was possible, and that the future was electrical. For scheduled trains, however, such a speed still was more than 60 years away. For rail speed records, see Land speed record for rail vehicles. The high-speed interurbans The electrical streetcar (tram) was born as an urban transportation medium, but already before 1890 the first urban lines or networks were connected. The interurban, the remarkable hybrid between a streetcar and a conventional train, was created. Interurbans were built (and do still exist) both in Europe and Asia, but the high-speed interurban was a U.S. invention, and their constructors were the first to implement several HSR technologies. Interurbans were especially popular in the Midwest (Ohio, Indiana, Illinois, Wisconsin). Another stronghold was the Philadelphia area. Two essential HSR properties – streamlining to reduce air resistance, and tracks with no grade crossing – were introduced more than hundred years ago on the interuban scene. In 1903 the officials of the Louisiana Purchase Exposition organized the Electric Railway Test Commission to conduct a series of tests to develop a carbody design that would reduce wind resistance at high speeds. After a couple of years’ research with speeds up to 70 mph (above 110 km/h), several streamliners were built – but for the service speeds and heavy equipment of this era, no significant operating economies were realized, and streamlining was soon discarded for another quarter century. In 1907 Philadelphia & Western Railroad (P&W) opened their double-track Strafford–Upper Darby line without a single grade crossing, and the first absolute block signal system ever installed on an interurban. The interurban development culminated with high-speed railcars like the Red Devils (which were inaugurated in 1929), the Bullets from J. G. Brill Company (1931), and the Electroliners which in 1941-63 ran between Chicago and Milwaukee and in 1963–1976 in the Philadelphia area. These lightweight constructions weighed only about 500 kg per seat; today’s high-speed trains are heavier. Their commercial top speed was about 145 km/t (90 mph), but they able to about 160 km/t in test runs – the Electroliners even almost 180 km/h (110 mph), a respectable speed for a “tram”. Station-to-stations speeds at 70 mph (more than 110 km/h) were not infrequently attained on Samuel Insull’s interurbans in the Chicago area. The Bullets were the first rail equipment made after windtunnel research to reduce the air resistance; they are called ‘very first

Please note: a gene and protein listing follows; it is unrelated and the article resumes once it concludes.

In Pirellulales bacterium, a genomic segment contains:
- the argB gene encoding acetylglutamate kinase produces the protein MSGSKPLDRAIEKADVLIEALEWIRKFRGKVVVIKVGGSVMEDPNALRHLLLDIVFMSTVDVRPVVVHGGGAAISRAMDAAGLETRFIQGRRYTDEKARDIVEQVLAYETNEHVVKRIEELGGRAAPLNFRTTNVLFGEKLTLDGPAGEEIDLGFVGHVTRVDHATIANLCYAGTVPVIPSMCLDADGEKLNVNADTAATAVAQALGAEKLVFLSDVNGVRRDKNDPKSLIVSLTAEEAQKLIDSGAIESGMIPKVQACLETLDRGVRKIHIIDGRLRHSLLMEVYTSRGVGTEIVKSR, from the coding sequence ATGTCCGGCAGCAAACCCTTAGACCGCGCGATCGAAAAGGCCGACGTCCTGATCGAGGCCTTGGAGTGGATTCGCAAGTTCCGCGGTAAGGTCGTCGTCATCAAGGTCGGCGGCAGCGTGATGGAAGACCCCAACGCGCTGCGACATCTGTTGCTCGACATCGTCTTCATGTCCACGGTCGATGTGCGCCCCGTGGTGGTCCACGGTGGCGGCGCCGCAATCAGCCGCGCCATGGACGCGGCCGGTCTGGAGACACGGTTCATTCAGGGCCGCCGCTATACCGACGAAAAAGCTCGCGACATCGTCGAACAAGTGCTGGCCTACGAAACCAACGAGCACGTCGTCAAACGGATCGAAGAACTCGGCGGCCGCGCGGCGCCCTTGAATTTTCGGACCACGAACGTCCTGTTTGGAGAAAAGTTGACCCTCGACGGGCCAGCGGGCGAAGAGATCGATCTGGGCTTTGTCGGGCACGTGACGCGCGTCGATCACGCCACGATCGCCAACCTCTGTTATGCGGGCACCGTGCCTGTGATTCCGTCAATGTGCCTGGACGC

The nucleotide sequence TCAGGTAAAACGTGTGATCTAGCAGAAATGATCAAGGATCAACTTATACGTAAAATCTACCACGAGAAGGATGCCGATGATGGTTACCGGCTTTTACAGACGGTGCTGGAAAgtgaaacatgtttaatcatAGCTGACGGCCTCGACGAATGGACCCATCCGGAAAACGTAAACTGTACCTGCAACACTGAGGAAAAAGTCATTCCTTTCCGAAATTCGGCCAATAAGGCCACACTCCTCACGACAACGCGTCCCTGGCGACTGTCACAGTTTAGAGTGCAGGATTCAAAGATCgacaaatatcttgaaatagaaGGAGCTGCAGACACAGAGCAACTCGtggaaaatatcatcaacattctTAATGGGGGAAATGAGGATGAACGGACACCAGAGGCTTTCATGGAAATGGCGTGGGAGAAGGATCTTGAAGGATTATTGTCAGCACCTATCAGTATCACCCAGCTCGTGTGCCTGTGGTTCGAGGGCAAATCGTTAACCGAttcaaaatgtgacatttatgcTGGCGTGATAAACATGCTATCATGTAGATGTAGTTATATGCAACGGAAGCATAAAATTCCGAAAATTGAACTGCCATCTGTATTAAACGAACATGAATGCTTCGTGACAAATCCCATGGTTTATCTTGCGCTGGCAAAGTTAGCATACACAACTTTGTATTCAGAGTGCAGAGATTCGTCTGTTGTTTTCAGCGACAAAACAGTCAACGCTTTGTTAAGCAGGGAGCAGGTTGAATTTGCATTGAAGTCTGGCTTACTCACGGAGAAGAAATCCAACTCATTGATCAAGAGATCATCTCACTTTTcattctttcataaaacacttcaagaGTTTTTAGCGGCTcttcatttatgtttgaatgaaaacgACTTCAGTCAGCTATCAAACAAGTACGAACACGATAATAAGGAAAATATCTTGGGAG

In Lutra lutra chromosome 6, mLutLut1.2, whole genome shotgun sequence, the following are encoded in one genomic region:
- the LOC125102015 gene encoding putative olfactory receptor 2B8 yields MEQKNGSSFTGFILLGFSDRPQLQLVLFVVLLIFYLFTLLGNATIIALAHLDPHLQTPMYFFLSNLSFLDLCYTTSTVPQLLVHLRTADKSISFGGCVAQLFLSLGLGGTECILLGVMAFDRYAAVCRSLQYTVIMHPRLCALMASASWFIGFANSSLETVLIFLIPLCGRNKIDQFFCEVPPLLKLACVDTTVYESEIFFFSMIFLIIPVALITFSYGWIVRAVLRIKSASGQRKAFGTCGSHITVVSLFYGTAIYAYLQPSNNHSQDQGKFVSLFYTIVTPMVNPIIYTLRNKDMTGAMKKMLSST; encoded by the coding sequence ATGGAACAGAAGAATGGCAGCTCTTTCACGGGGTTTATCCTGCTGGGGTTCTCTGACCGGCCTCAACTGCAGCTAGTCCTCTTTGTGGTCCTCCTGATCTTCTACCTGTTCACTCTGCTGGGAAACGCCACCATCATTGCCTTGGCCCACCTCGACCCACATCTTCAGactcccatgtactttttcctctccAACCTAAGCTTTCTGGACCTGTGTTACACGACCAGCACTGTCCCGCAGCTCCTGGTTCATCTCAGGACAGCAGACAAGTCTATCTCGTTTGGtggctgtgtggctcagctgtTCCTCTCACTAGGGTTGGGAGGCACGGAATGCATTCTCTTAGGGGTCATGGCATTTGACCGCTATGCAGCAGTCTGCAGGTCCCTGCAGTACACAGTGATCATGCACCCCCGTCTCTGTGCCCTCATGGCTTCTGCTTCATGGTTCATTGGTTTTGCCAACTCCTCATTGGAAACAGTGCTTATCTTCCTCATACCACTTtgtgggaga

high-speed “Super” trains; ancestors of the TGV, ICE, Shinkansen, and the Acela Express’. The diesel-electric hegemony In most of the U.S., the rail passenger transport deteriorated because of the fierce competition from cars and buses, which ran on subsidized streets and highways – at many places also because of infiltration from the automaker companies (Great American streetcar scandal). The electrical trams (streetcars) and interurbans were especially sensitive to the competition, partially because the were clogged in the streets’ car jams. Yet the P&W survived, and survived very well; their successor SEPTA serves the Philadelphia area very well even today. After the Electroliners’ introduction, however, the interurbans didn’t contribute to the highspeed development. In addition to their own Bullets, P&W bought the used Electroliners and made the Philadelphia area a refugium for old interurbans. They held a couple of Bullets almost 60 years in a commuter service; the last Bullets were phased out after surviving six generations of «modern» buses. Some few years, diesel-electrics dominated among the high-speed trains, or protohigh-speed trains if the HSR limit is set to 200 km/h (in 1931, Franz Kruckenberg’s gasoline-drivenSchienenzeppelin reached 230 km/h, but didn’t come into regular service). In 1933, Germany’s Fliegender Hamburger – a train with two wagons and 102 seats – sped at 160 km/h in commercial traffic on the route Hamburg–Berlin. The average speed, 124 km/h, was faster than the interurbans, mostly because the train ran non-stop and without running at snail’s pace through congested city streets – though not much faster. A few similar trains were inaugurated on other mainlines. However, the Nazi regime preferred motorways and planes to railways. The U.S. railways still have not given up the race. In 1934, a diesel-electric streamliner, the legendary Pioneer Zephyr from the Budd Company, was inaugurated on the Kansas City (Missouri)–Omaha–Lincoln (Nebraska) route. It had 72 seats (later expanded to 112). It was one of the first articulated trains with Jacobs bogies and was followed by several similar Zephyrs, which served U.S. railways till about 1960. In 1939, the Wisconsin people could say good morning to the first train reaching the 100 mph mark (161 km/h) in regular service. Its name was Morning Hiawatha – the last steam engine in the record books. This record